Triops granarius: The Asian prehistoric crab - Triops Galaxy

Triops granarius – Interesting facts about the Asian prehistoric crab

The world of prehistoric crabs is amazingly diverse, and there are always fascinating species that pique our interest. One of these fascinating creatures is Triops granarius, also known as the Asian primeval crab. Triops granarius is a prehistoric crab with a wide range from Africa and the Middle East to China and Japan, although there is evidence that this species, as currently defined, is a species complex. They have an elongated body and large valves. Triops granarius can be kept as pets in home aquaria. Their life expectancy is up to 90 days, and in that time they can grow more than six centimetres long. In this blog post, we take a closer look at Triops granarius – the Asian prehistoric crayfish.

The world of Triops granarius

Triops granarius is a type of prehistoric crustacean that has existed on Earth for millions of years. These fascinating creatures are often called “living fossils” because their appearance and way of life are strongly reminiscent of prehistoric times. They belong to the genus Triops, which is known for its unique appearance and adaptability. Triops granarius range in colour from dark brown to light brown with a greenish tinge. They can live in water with a pH of six to ten, but the optimal pH is between seven and eight.

Unlike most Triops species, males make up 40 percent of the population in this species. The males can be recognised by their dark colouration. Triops granarius lives in shallow pools or ponds and can survive for days without food, as it can eat most organic matter such as detritus and plant remains. Triops granarius is exposed to desiccation and extreme temperatures after the water in its habitat dries up. To withstand this extreme environment, the eggs of Triops granarius go into anhydrobiosis after the water evaporates. The eggs can still hatch 20 years later.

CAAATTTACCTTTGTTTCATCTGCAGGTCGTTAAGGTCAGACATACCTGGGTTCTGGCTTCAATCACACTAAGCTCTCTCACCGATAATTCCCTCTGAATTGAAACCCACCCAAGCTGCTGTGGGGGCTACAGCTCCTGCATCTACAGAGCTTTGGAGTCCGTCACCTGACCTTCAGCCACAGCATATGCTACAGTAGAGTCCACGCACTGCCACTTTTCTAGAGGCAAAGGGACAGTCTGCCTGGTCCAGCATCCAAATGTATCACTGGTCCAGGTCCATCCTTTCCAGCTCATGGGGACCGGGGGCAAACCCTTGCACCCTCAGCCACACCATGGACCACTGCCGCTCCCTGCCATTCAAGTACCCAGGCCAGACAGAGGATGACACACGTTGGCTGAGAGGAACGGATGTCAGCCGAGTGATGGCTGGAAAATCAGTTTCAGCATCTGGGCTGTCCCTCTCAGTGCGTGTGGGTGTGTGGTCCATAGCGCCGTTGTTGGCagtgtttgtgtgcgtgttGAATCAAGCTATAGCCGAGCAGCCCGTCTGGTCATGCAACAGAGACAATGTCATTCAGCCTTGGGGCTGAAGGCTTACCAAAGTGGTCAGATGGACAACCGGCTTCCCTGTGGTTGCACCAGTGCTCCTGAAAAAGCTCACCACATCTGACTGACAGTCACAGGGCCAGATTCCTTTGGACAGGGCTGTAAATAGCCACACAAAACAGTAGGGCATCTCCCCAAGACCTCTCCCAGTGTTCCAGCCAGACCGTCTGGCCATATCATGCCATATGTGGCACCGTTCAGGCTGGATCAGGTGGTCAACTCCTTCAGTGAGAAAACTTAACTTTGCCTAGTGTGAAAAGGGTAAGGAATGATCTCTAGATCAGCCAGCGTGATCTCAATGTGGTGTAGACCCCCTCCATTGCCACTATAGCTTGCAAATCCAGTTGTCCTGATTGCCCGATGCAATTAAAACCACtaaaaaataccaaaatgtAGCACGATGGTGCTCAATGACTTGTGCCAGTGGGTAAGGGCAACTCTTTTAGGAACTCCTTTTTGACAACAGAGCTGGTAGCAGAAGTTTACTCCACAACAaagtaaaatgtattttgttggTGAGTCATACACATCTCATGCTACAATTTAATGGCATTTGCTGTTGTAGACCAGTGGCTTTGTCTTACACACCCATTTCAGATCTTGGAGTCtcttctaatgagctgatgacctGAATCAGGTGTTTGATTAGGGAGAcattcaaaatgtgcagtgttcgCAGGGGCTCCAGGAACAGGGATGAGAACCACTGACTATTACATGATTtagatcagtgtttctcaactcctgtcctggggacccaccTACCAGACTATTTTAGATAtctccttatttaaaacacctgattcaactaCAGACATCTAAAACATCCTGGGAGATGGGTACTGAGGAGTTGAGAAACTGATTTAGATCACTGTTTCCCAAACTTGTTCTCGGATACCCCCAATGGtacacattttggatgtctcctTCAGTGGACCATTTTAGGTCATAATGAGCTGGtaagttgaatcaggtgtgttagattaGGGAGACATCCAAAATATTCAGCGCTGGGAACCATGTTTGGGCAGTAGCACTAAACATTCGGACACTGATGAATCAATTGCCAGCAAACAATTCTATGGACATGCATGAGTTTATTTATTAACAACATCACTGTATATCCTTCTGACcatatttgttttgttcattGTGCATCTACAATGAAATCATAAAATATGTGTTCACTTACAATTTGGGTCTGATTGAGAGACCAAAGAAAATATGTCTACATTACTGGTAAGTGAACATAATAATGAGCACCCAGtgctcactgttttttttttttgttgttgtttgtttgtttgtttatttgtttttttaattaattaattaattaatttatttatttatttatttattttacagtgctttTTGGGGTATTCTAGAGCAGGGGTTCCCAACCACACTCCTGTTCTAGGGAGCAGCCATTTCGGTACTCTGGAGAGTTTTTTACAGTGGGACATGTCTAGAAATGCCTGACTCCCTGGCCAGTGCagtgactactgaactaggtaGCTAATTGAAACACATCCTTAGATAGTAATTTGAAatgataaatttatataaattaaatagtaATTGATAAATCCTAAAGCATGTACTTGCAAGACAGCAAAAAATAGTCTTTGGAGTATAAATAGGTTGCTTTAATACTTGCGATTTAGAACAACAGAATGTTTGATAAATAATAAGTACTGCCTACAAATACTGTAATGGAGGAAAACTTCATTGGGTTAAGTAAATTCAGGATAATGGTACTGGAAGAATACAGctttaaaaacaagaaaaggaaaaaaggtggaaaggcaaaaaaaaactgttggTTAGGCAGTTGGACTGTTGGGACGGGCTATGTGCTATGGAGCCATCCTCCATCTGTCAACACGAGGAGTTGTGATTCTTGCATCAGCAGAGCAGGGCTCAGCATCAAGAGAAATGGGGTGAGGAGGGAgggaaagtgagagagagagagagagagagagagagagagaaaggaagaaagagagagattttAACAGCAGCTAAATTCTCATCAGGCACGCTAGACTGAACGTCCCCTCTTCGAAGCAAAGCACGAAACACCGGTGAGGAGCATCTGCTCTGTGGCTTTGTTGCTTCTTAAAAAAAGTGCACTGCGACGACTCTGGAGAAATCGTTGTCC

Habitat and way of life

This Triops species is mainly found in temporary waters such as ponds, puddles or temporary ponds. These waters often dry out during the dry season, affecting the Triops’ life cycle. This adaptation to an unstable environment has led to some remarkable characteristics:

  • Rapid life cycle: T. granarius has a remarkably rapid life cycle. Within a few weeks they complete their entire development from egg through the larval stages to the sexually mature adult.
  • Survival strategies: Because the temporary waters they live in can dry up, Triops eggs bury themselves in the mud or soil. When the waters are filled again, the larvae hatch and use the abundant resources to grow and reproduce quickly.
  • Feeding behaviour: T. granarius is omnivorous and plays an important role in the ecosystem of temporary waters. They feed on plant debris, detritus, algae and even small insects. This feeding behaviour helps regulate nutrients and promote a healthy balance in the water body.

Significance in the ecosystem

Although Triops granarius may seem inconspicuous at first glance, they have a significant role in their ecosystem. Their ability to reproduce rapidly and consume a variety of foods helps maintain a healthy food web. They also help to mix the sediment in temporary water bodies, which promotes the release of nutrients and improves the quality of the habitat.

Triops granarius – Conclusion

The T. granarius is undoubtedly a remarkable creature that not only gives us insights into the past, but also illustrates the dynamics and importance of temporary waters in today’s ecology. The adaptability and survival strategies of these prehistoric crustaceans are fascinating and underline the complexity of nature. A deeper understanding of the T. granarius can help us to recognise and protect the importance of conserving such habitats in order to preserve the diversity of life on Earth.

Sladjan Lazic

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